The good news is that most mothers who experience postpartum hemorrhage experience full recovery.

The Effectiveness of Uterine Massage for Preventing Postpartum Hemorrhage

I’ve been surprised in the past when patients describe fundal massage as “my nurse presses on my belly.” Many don’t understand why we do it or what we are doing. All they know is that it’s necessary and uncomfortable. Fundal massage is when we support the uterus with one hand and use the other to firmly massage the top of the uterus. The top of the uterus is called the fundus, hence the term “fundal massage.”

This rubbing and massaging will cause contractions, “after birth pains,” that help the uterus stay firm and reduce the risk of postpartum hemorrhage. These contractions are not as painful as labor contractions, but still unpleasant. Fundal massage is initially performed every few minutes after birth, slowly spacing out the increments of time as you recover. Your nurse will then assess your bleeding to make sure it isn’t excessive. At times, fundal massage may be done outside of the normal time windows as it can help the uterus expel clots.

The Effectiveness of Uterine Massage for Preventing Postpartum Hemorrhage

How to Fundal Massage

You can do your own fundal massage as well. The top of your uterus is usually found midline at your belly button the day you give birth. If recovery is going as planned, your uterus should drop one fingerbreadth each day. So, on day one postpartum, you should be able to feel your uterus one finger length below your belly button. Day two should be two fingerbreadths, and so on until your uterus is too deep for you to feel anymore. This usually happens by day five. Ask your nurse to help you feel where your uterus is. Your uterus should feel like a firm “fist” and should also be midline in your abdomen. When it’s kicked off to the side a bit, you may need to empty your bladder. This can be true even if you don’t feel you have to urinate.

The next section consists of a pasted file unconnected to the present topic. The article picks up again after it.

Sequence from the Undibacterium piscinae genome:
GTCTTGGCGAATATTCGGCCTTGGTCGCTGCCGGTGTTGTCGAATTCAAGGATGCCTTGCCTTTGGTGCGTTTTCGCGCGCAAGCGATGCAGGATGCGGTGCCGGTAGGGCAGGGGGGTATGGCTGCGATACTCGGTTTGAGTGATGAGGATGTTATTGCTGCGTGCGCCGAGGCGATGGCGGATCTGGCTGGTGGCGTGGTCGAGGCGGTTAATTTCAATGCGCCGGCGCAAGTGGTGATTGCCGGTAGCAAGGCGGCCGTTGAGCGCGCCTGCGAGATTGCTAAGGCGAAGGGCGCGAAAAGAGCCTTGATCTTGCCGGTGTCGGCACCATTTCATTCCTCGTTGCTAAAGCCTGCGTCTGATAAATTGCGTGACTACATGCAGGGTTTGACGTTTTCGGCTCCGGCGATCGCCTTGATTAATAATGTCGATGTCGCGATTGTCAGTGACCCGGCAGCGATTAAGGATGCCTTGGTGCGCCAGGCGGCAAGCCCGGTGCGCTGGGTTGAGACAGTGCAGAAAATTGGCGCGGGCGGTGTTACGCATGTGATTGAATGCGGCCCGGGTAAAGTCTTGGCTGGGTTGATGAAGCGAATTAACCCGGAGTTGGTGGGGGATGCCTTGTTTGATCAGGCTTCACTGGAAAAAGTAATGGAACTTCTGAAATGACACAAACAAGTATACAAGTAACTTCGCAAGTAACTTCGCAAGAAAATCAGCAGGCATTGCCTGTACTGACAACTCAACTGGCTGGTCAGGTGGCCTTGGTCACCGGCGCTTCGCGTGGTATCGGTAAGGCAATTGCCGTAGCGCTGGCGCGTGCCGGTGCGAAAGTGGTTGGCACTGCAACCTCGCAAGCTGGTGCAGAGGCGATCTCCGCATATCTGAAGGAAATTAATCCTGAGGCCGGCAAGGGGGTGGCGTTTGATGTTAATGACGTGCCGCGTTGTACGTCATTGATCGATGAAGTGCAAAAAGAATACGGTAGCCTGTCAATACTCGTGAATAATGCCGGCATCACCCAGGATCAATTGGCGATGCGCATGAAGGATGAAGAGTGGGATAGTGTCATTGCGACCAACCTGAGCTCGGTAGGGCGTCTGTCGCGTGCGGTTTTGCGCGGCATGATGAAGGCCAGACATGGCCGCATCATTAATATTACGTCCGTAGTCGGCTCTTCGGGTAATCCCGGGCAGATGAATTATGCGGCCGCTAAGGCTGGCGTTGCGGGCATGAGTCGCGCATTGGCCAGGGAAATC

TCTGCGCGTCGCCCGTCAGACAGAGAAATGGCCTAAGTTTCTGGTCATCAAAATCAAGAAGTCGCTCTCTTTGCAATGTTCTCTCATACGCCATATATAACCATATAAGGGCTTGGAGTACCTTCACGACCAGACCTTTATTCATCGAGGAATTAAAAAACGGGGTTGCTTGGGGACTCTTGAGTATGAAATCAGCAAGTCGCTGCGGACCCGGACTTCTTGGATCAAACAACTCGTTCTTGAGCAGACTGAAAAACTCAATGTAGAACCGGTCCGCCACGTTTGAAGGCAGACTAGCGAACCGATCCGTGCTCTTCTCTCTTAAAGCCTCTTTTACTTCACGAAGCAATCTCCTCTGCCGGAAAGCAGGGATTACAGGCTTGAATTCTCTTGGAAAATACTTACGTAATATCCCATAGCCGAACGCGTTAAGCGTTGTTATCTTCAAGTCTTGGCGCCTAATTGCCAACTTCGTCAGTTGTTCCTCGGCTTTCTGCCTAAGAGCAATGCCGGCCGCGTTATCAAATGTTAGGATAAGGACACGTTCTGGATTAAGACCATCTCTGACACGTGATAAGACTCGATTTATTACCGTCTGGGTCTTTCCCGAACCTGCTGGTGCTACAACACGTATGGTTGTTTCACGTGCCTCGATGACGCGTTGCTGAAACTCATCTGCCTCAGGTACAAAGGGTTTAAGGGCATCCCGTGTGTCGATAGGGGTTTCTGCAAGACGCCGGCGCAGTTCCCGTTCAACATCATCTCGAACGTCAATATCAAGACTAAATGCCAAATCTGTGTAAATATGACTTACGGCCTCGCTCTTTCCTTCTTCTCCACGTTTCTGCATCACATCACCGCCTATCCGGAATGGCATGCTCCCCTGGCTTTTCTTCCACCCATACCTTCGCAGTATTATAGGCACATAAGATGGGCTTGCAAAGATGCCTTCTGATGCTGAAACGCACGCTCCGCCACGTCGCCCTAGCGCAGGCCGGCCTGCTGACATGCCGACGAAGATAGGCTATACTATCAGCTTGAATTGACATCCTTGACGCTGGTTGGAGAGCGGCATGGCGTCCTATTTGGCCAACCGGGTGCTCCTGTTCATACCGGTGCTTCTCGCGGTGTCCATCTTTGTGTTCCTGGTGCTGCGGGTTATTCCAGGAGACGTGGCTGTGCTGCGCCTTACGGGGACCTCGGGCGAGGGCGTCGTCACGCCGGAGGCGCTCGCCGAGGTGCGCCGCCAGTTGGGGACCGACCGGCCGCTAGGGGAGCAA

Fundal massage is typically done for less than one minute but may be done for several minutes if the uterus is excessively boggy. Though uncomfortable, this will help prevent excessive bleeding. A side note here: when performing fundal massage, lightly or barely rubbing your belly will not cause your uterus to contract. It must be firm, pushing pressure to make your uterus respond.

Remember, nursing your baby also releases oxytocin that helps your uterus contract. You will feel more cramps as you nurse. Also, you may notice extra vaginal bleeding. This is normal and helps your uterus shrink back down to its normal size.

How much fundal massage is too much?

Fundal massage should be done every few minutes as needed and for several minutes at a time for a boggy uterus. As your uterus recovers from childbirth, fundal massage is needed less and less because the uterus is doing the work it should be. Your nurse helps make sure of this by assessing the position and size of your fundus every few minutes immediately following birth and then every few hours. Your chance of postpartum hemorrhage after day one decreases dramatically. Continue to do fundal massage for several days to help ensure the uterus is firm. The uterus slips too deep back into the pelvis for fundal massage to really be effective after the first few days of birth. At that point, you would just be rubbing on your lower abdomen.

When should I call my doctor postpartum?

If your vaginal bleeding begins soaking a heavy size period pad in one hour, it’s too much. Passing clots larger than a golf ball warrants a call to your doctor right away. If you experience a drop in blood pressure or signs of shock, such as blurry vision, chills, pale skin, fast heartbeat, weakness, dizziness, or passing out, call 911. Do not wait. Besides a little extra soreness when you get home (because we tend to do more at home), you should be getting better and better following childbirth. If you have any setbacks or your pain gets worse, don’t hesitate to give your healthcare provider a call to make sure you are within the normal limits of recovery. Trust your instincts! If you feel something is wrong, please call.

You may also like What is the Fourth Trimester of Pregnancy? or 7 Things You Should Know About Sex After Birth


Rachel is a Postpartum Nurse of 15+ years. She is also a Spinning Babies® CPE, Childbirth Educator, Published Author, and Recipe Creator. Rachel's passion is to encourage and empower women in all things related to motherhood.